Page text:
Angela Bassett is no stranger when it comes to the portrayal of iconic females on screen. She was nominated for an Academy Award and won a Golden Globe for her performance as Tina Turner in 1993's What's Love Got to Do With It? She was nominated for a Primetime Emmy for playing Rosa Parks in 2002's The Rosa Parks Story. And last but not least she was nominated for both a BET and Image Award for her turn as Coretta Scott King in Betty and Coretta in 2013.
So when the producers of Lifetime's upcoming Whitney movie, premiering Jan. 17th, at 8 p.m. ET/PT, asked Bassett for a recommendation for a director for their biopic, Bassett, who had not previously helmed a movie, asked, "Why not me?"
"There's a caring to telling a story, to nurture a story," says the American Horror Story star, who worked with Whitney Houston on 1995's Waiting to Exhale and, as a result, felt a responsibility to make the best movie possible. "There's a compassion, I think, that women possess. There's an awareness that a woman has. There are different stories. Some need heft, while some need a gentle touch, and everything is not for everyone to do."
Bassett definitely felt Whitney was for her to do, so she turned to Kathryn Bigelow, the first woman to win an Academy Award for Best Director, for advice. Bigelow not only discussed the pros and cons on shooting a few scenes, but also instilled confidence in the first-time director by telling her, "You'll be great. I'll bring coffee to you on the set."
Whitney, starring Yaya DaCosta in the title role and Arlen Escarpeta as Bobby Brown, begins in 1989 — the night that the iconic singer met the bad boy of R&B. The story follows the couple through their courtship and marriage, and as Houston's career soared while Brown's faltered, it also shows the rocky road that career demands caused in their relationship, as well as the difficulties that ensued from drug use.
"I knew [drug scenes] had to be done with grace, with dignity, but it's there," Bassett says. "There are moments where you're not going to have it. There's a scene with her mama, where you're not going to have it. There's a party and her father's in the room, so we're not going to have it. So some scenes it's impossible, but what we did was layer it in."
Whitney also shows a side to Brown that viewers, who only know what they read in celebrity magazines or saw in entertainment TV reports, will find surprising, but it jibes with Bassett's impression of Brown.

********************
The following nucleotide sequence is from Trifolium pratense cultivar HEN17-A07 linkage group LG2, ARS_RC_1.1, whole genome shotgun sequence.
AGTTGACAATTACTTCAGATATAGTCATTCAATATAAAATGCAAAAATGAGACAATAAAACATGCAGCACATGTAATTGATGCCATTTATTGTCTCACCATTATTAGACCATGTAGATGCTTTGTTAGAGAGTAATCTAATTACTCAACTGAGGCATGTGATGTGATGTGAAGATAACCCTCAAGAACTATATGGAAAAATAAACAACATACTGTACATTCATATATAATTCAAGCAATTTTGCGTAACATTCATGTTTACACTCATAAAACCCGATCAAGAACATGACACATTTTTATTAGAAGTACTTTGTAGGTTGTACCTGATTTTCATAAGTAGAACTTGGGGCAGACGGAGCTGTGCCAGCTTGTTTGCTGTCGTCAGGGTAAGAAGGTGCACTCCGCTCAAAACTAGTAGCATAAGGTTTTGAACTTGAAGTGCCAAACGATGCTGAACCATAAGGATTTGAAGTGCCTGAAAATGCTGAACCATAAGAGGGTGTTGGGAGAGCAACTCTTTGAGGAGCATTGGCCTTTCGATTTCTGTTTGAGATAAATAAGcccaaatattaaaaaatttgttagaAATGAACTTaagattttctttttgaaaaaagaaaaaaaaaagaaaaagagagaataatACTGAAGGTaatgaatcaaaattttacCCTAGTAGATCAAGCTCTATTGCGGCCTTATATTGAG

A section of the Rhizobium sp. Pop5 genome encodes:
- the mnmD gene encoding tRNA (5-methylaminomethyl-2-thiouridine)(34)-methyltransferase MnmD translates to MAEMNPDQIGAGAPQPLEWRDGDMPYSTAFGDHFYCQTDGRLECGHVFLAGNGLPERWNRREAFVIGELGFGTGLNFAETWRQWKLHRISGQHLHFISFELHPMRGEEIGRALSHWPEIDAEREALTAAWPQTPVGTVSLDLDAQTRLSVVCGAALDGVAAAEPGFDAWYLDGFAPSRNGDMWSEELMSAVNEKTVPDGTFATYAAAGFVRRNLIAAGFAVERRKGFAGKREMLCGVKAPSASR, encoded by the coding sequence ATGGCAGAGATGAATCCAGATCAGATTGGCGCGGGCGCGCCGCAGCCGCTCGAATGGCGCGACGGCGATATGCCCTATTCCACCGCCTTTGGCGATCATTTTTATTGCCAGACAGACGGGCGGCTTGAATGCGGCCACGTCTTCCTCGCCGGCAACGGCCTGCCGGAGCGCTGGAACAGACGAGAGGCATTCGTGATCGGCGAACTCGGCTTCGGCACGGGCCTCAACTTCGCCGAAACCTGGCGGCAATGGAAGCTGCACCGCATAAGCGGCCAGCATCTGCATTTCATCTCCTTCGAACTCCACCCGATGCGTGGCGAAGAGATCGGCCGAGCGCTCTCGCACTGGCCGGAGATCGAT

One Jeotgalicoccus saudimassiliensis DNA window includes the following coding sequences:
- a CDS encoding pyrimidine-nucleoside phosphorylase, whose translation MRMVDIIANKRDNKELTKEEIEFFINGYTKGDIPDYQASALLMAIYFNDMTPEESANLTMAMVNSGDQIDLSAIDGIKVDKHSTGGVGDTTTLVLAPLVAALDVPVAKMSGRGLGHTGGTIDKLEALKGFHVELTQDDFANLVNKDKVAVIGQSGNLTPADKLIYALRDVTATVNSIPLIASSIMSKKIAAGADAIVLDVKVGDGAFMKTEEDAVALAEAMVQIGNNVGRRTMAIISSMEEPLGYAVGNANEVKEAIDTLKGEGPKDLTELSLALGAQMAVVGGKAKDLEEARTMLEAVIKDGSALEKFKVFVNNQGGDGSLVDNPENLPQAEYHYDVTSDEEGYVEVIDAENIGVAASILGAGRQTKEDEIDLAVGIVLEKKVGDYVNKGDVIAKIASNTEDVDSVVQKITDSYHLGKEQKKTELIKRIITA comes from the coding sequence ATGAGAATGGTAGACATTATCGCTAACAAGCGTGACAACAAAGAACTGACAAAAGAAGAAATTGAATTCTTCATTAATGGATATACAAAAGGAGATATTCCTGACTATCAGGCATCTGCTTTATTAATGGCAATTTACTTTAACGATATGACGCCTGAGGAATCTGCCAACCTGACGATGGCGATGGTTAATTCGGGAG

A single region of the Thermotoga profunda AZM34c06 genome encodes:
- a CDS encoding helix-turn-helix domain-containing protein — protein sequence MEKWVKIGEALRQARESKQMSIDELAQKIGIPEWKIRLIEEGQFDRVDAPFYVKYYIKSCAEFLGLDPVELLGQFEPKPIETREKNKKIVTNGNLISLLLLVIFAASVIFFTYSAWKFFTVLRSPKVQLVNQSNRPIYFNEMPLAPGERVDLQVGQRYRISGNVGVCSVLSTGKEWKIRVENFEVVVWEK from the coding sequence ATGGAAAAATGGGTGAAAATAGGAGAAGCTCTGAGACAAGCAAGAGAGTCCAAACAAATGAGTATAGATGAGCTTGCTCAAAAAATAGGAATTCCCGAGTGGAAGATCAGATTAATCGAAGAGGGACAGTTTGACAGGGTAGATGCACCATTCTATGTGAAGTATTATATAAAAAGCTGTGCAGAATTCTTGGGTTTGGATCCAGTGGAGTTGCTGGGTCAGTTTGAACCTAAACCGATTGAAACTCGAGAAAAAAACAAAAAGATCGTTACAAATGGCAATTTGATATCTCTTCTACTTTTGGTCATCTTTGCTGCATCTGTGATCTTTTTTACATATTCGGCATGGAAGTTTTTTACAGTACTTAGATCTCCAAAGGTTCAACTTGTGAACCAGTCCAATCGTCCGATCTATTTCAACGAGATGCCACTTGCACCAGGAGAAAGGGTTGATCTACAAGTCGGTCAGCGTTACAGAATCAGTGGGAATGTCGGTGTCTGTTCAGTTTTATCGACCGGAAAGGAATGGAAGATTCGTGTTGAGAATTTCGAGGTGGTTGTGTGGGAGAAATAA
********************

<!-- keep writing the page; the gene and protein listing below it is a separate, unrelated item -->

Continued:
"The day that he visited us on the Exhale set, I really got to observe something different than the perception that I had made in my mind, or that I had read about previously," she says. "He was caring. He was nurturing. He was attentive. He was quiet. He was respectful. He was your brother. He was charismatic. He was all those things."
Music plays an important role in Whitney and to ensure that the songs help tell the story and move the action forward, Bassett says it was necessary to re-record Houston's music. She turned to Deborah Cox, who had previously sung with the late entertainer.
"A singer never sings a song exactly the same way all the time," Bassett points out. "But, we're always growing, so Whitney would embellish it, and she would put her experiences on it to enliven it. A lot of times, it would be a gospel run. That was her testimony. That was her strength. That's how she shared with the audience who she was. She loved the Lord, so she'd add that flavor to her songs. I thought it was important for this movie."
There has been a lot written about the fact that Houston's family didn't cooperate with the making of Whitney, and Bassett says they did approach the family out of respect. As to what happened, Bassett's spin is that the family objected to the idea of a TV movie, because they wanted to see Houston's life story told as a major motion picture.
"'I see a big feature, so why would I come every day and be on your set and do this? You do your dream. We're over here doing our dream. We're not going to diminish your dream in public,' she says by way of explaining the family's feelings. "That, to me, I took as support."
That said, what does Bassett think Houston would think of the biopic? "I think she would be pleased," she says. "That's all I want to do, you know, make her proud. Make her proud because I felt her spirit during the making of this movie."
Whitney premieres Saturday, January 17th at 8 p.m. ET/PT on Lifetime.